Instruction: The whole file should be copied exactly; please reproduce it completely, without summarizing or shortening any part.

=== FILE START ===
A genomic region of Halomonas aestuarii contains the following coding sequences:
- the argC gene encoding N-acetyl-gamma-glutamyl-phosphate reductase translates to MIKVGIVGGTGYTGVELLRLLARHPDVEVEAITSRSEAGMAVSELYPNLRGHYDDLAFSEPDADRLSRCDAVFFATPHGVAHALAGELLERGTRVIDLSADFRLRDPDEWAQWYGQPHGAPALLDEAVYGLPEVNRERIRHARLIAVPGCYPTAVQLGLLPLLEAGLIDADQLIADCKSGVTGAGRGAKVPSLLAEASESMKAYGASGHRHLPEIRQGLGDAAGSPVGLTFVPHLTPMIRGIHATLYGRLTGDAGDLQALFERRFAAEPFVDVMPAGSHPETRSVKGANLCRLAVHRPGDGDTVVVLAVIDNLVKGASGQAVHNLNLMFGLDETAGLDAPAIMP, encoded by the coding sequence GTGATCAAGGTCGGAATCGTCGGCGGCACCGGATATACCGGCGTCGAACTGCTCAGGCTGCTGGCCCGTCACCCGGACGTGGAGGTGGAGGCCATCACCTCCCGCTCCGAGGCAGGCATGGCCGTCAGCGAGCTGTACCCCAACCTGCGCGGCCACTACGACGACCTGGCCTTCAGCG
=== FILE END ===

A genomic region of Halomonas aestuarii contains the following coding sequences:
- the argC gene encoding N-acetyl-gamma-glutamyl-phosphate reductase translates to MIKVGIVGGTGYTGVELLRLLARHPDVEVEAITSRSEAGMAVSELYPNLRGHYDDLAFSEPDADRLSRCDAVFFATPHGVAHALAGELLERGTRVIDLSADFRLRDPDEWAQWYGQPHGAPALLDEAVYGLPEVNRERIRHARLIAVPGCYPTAVQLGLLPLLEAGLIDADQLIADCKSGVTGAGRGAKVPSLLAEASESMKAYGASGHRHLPEIRQGLGDAAGSPVGLTFVPHLTPMIRGIHATLYGRLTGDAGDLQALFERRFAAEPFVDVMPAGSHPETRSVKGANLCRLAVHRPGDGDTVVVLAVIDNLVKGASGQAVHNLNLMFGLDETAGLDAPAIMP, encoded by the coding sequence GTGATCAAGGTCGGAATCGTCGGCGGCACCGGATATACCGGCGTCGAACTGCTCAGGCTGCTGGCCCGTCACCCGGACGTGGAGGTGGAGGCCATCACCTCCCGCTCCGAGGCAGGCATGGCCGTCAGCGAGCTGTACCCCAACCTGCGCGGCCACTACGACGACCTGGCCTTCAGCG